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Roald Dahl and working on The BFG (Part 2)

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Roald Dahl and working on The BFG (Part 1)
Quentin Blake Artist
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By then I was asked to do a third book, which was The BFG, and this is quite, by comparison this is… this is a novel for children. And… I was asked to do, you know, a certain number of pictures for a set fee. And I think… I don't know, I… I… whether, I still wasn't… I mean I was still meeting Roald in the publisher's office kind of thing, and I think Tom Maschler probably thought this was a, you know, not… writers don't always want pictures, you know, I mean they tolerate them, in… if they're writing a book, in which everything is done in the book. And I did… I did some sample drawings, which were approved by the author, and then I went on and did about a dozen or 15, and… they were full page drawings, and then the book was at the printers, waiting to be printed. And… and I was telephoned, and he was not happy, because Roald hadn’t realised they were so few of these. And… so they said, it's at the printers already, what… what can we do? What can we do? And there are, sort of, 23 or 24 chapters in the book, and there's a space at the top, so the idea was that I could do little heading pieces, little vignettes, for the top of the chapters, and I did these 22 or 23 or 24 drawings in about three days, I think… and delivered them on Monday, I think, or something like that, and went… and I rather liked them, you know, I mean I thought they'd… they’d actually come out quite well, considering… and it was a little challenge to deal with, and I… done that. And then the next day… the next phone call, the next day, was… he's still not happy. And I think it was a misunderstanding about what was expected, and what… what he expected. So in fact what happened was that… the whole thing was pulled back from the printers, and dated back a bit, and… there were some benefits from that, I mean I'd… I’d done them with sort of thin line drawings, with a lot of shading, which I… which I quite liked, but of course they were full pages and heading pieces. If the drawings were going to be incorporated with the text, and follow it through, I couldn't use any of those. I didn't want full… I didn't need full pages, I didn't need vignettes, you couldn't, sort of, add anything else to it, so we just had to put those on one side, and I actually started again.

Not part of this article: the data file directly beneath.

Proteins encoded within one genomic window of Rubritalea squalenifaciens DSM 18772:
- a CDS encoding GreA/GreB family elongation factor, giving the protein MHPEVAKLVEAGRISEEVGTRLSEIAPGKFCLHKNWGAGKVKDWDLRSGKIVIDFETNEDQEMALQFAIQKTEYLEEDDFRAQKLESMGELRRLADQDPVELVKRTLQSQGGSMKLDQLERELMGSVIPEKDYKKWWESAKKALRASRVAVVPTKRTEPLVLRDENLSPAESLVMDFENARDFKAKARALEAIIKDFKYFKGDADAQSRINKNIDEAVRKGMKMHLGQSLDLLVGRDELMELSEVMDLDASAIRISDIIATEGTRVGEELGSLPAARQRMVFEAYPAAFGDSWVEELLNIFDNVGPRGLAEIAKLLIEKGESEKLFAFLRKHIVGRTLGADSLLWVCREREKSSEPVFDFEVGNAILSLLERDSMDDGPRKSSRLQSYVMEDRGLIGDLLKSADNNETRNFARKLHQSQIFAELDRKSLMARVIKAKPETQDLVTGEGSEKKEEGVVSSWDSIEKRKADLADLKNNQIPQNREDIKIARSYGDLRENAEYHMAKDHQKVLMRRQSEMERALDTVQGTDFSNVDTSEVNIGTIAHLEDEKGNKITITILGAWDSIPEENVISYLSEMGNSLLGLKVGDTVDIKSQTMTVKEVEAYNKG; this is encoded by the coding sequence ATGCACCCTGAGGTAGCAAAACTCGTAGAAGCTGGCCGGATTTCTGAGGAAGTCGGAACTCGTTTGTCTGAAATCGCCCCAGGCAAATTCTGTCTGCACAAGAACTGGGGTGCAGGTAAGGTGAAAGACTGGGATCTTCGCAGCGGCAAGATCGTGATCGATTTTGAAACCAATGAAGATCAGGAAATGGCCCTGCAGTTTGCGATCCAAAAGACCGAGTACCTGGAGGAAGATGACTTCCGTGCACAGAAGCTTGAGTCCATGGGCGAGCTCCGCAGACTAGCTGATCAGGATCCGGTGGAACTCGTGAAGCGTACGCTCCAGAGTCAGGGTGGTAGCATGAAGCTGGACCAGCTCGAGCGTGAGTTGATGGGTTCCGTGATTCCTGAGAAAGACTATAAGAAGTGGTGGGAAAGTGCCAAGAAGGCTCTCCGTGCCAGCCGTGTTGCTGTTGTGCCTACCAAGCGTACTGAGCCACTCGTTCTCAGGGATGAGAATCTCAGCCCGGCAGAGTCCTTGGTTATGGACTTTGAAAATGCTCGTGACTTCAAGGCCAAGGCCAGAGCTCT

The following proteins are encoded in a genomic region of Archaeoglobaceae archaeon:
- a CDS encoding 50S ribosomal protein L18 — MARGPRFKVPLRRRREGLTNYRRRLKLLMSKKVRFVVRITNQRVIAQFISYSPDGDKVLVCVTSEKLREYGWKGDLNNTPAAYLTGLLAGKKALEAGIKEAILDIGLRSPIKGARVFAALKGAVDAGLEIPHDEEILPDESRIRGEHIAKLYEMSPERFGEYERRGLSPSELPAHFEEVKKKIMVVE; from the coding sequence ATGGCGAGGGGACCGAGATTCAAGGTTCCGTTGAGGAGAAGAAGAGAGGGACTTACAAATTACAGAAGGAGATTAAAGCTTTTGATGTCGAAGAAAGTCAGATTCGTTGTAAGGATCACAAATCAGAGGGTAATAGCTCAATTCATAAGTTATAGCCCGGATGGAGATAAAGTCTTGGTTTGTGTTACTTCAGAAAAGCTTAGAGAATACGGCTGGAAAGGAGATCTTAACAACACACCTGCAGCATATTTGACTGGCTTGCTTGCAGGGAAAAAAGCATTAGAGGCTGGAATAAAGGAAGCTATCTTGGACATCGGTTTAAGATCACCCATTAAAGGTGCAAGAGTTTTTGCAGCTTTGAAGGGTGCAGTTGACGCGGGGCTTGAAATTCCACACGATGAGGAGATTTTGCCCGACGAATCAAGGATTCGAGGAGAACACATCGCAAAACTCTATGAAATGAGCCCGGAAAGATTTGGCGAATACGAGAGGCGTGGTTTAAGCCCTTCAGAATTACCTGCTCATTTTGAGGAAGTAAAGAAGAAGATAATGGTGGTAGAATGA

Quentin Blake, well loved British writer and illustrator, is perhaps best known for bringing Roald Dahl's characters to life with his vibrant illustrations, and for becoming the first ever UK Children's Laureate. He has also written and illustrated his own books including Mr Magnolia which won the Kate Greenaway Medal.

Listeners: Ghislaine Kenyon

Ghislaine Kenyon is a freelance arts education consultant. She previously worked in gallery education including as Head of Learning at the joint education department at Somerset House and deputy head of education the National Gallery’s Education Department. As well as directing the programme for schools there, she curated exhibitions such as the highly successful ‘Tell Me a Picture’ with Quentin Blake, with whom she also co-curated an exhibiotin at the Petit Palasi in Paris in 2005. At the National Gallery she was responsible for many initiatives such as Take Art, a programme working with 14 London hospitals, and the national Take One Picture scheme with primary schools. She has also put on several series of exhibition-related concerts. Ghislaine writes, broadcasts and lectures on the arts, arts education and the movement for arts in health. She is also a Board Member of the Museum of Illustration, the Handel House Museum and the Britten-Pears Foundation.

Tags: The BFG, Roald Dahl, Tom Maschler

Duration: 2 minutes, 50 seconds

Date story recorded: January 2006

Date story went live: 24 January 2008